Also, I would say work on your confidence from a young age, mistakenly people think success is purely about talent, but it’s not, if you don’t have the confidence to go with it, your skills are impotent.
Do you think women feel intimidated in business?
Unfortunately, I think there is a natural tendency for women to self-deprecate, I know I have done it! Afterwards always asking myself ‘why’? You can still find some old boy style networks that exclude women but I am cheered by the fact that this is becoming very unfashionable. Interestingly, I think sometimes people can feel intimidated by strong and assertive women.
Where will we find you on a Saturday morning at 10 a.m.?
At a water-logged football pitch somewhere in suburbs of Manchester, fighting with my umbrella and dreaming of scrambled eggs when I get home.
What do you love about your job?
The autonomy. I love being in charge of my own destiny, working with clients of my choice and on projects that I genuinely love. Working with clients that I have a great relationship and delivering results that I know they will be thrilled with, is what it’s all about for me.
What’s the best career decision you’ve ever made?
Leaving my job at a PR agency in 2017 and setting up on my own. I felt I learned a lot there but I was ready to take things to my own level and didn’t want to feel frustrated with the rest of my career. It was important for me to make sure I spent as much time as I could with my boys while they were still young, and working for myself has allowed me to do this.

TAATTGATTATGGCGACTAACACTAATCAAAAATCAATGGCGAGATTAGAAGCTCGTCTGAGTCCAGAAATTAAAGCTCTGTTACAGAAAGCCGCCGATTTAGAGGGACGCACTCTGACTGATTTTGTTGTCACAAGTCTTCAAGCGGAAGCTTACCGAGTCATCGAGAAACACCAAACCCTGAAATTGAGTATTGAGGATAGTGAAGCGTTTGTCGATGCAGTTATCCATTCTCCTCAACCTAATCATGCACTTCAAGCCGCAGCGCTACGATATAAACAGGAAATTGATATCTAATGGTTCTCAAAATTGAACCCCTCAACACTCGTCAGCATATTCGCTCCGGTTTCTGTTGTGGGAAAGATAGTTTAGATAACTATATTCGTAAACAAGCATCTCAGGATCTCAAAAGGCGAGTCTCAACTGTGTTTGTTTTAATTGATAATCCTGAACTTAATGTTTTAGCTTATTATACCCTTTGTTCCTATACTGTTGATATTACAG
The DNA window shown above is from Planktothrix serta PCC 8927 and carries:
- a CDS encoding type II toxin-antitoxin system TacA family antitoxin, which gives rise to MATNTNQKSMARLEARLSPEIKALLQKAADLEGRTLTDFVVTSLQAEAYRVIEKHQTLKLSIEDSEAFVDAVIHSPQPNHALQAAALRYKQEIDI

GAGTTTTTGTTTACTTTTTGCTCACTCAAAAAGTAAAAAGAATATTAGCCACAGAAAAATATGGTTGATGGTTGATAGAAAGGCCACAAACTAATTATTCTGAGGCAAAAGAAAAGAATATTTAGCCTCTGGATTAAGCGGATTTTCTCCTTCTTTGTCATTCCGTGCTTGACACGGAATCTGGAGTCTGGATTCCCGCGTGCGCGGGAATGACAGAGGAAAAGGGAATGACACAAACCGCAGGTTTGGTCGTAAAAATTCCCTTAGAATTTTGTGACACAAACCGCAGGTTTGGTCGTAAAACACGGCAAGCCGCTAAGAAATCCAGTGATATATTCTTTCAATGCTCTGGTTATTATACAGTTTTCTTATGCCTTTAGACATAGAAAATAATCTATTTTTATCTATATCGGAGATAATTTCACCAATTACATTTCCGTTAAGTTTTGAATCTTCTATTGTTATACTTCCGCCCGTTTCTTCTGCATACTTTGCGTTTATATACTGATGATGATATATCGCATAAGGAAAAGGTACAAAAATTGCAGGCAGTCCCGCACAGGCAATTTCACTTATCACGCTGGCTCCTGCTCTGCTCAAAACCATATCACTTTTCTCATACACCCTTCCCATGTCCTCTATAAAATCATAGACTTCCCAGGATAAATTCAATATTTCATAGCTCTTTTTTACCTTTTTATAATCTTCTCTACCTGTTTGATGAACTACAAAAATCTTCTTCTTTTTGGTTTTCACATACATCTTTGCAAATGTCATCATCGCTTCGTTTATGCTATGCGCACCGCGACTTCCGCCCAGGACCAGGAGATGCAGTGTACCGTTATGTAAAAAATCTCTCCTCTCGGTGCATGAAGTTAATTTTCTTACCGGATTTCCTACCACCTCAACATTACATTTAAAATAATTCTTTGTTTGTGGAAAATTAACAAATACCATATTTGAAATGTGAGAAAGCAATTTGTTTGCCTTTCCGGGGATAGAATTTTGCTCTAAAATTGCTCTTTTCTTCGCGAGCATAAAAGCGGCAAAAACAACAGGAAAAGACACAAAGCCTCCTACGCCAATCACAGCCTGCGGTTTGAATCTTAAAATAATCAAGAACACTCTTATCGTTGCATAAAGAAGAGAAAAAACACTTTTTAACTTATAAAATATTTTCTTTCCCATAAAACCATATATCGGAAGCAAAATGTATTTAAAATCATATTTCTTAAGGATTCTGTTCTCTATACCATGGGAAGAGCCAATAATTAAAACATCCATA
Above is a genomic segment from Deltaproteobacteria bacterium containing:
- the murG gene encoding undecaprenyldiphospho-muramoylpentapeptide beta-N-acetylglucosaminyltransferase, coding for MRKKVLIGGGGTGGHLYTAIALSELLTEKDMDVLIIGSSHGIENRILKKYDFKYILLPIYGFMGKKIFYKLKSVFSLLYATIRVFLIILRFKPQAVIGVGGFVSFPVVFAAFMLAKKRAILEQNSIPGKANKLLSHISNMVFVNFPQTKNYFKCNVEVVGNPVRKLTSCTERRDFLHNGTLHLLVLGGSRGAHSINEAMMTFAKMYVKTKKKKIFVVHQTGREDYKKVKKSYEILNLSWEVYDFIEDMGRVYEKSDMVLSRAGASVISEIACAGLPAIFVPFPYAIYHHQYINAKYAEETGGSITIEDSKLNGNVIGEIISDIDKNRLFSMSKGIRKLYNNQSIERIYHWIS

What’s the worst career decision you’ve ever made?
I hate looking back with regret at anything! But…if I must, I would say I should have made the decision to work in PR earlier on than I did. I finished my English degree, went travelling to Oz for year (FYI – the BEST thing I did pre-career!) then did a post-grad in journalism before skipping through a few marketing roles. Retrospectively, I should have gone into PR a little sooner but I didn’t know what I wanted to ‘be’ til later on so, que sera sera.
What would you be doing if you were me now?
I would be doing what you are doing – carrying on the conversation about mental health, making the subject accessible and normalising it, especially during these uncertain times when people are more susceptible to mental health issues. Where possible, I would be generating press coverage through features, as this is a topic that many journalists want to write about and are often looking for contributions on it.
How do you organise your time?
With my trusty, scruffy little diary that has become a bit of a thing for me! I find I need help organising my thoughts at times and I’ve discovered over the years, that it’s easier to write things down the old-fashioned way rather than rely on phone alerts, spreadsheet planners and notifications.